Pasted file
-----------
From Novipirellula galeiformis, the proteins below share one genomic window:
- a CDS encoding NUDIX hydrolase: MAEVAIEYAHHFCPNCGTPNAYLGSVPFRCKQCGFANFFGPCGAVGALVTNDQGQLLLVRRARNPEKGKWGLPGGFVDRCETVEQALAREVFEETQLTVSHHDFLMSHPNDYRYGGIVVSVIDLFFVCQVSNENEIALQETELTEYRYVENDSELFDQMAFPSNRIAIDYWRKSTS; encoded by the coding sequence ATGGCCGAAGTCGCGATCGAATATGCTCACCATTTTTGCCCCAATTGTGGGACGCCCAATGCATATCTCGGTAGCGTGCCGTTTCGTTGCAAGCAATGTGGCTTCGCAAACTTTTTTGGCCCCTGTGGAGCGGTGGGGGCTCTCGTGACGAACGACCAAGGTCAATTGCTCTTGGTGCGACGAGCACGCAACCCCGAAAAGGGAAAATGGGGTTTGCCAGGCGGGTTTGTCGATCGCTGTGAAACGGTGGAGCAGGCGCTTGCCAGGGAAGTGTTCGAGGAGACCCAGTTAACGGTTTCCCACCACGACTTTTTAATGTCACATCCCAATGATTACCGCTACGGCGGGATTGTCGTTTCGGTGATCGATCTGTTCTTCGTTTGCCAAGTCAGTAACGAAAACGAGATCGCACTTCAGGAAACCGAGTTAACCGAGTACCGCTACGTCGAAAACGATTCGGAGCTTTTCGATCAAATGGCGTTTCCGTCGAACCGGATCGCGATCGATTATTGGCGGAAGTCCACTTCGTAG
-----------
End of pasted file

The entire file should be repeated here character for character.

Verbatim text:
From Novipirellula galeiformis, the proteins below share one genomic window:
- a CDS encoding NUDIX hydrolase: MAEVAIEYAHHFCPNCGTPNAYLGSVPFRCKQCGFANFFGPCGAVGALVTNDQGQLLLVRRARNPEKGKWGLPGGFVDRCETVEQALAREVFEETQLTVSHHDFLMSHPNDYRYGGIVVSVIDLFFVCQVSNENEIALQETELTEYRYVENDSELFDQMAFPSNRIAIDYWRKSTS; encoded by the coding sequence ATGGCCGAAGTCGCGATCGAATATGCTCACCATTTTTGCCCCAATTGTGGGACGCCCAATGCATATCTCGGTAGCGTGCCGTTTCGTTGCAAGCAATGTGGCTTCGCAAACTTTTTTGGCCCCTGTGGAGCGGTGGGGGCTCTCGTGACGAACGACCAAGGTCAATTGCTCTTGGTGCGACGAGCACGCAACCCCGAAAAGGGAAAATGGGGTTTGCCAGGCGGGTTTGTCGATCGCTGTGAAACGGTGGAGCAGGCGCTTGCCAGGGAAGTGTTCGAGGAGACCCAGTTAACGGTTTCCCACCACGACTTTTTAATGTCACATCCCAATGATTACCGCTACGGCGGGATTGTCGTTTCGGTGATCGATCTGTTCTTCGTTTGCCAAGTCAGTAACGAAAACGAGATCGCACTTCAGGAAACCGAGTTAACCGAGTACCGCTACGTCGAAAACGATTCGGAGCTTTTCGATCAAATGGCGTTTCCGTCGAACCGGATCGCGATCGATTATTGGCGGAAGTCCACTTCGTAG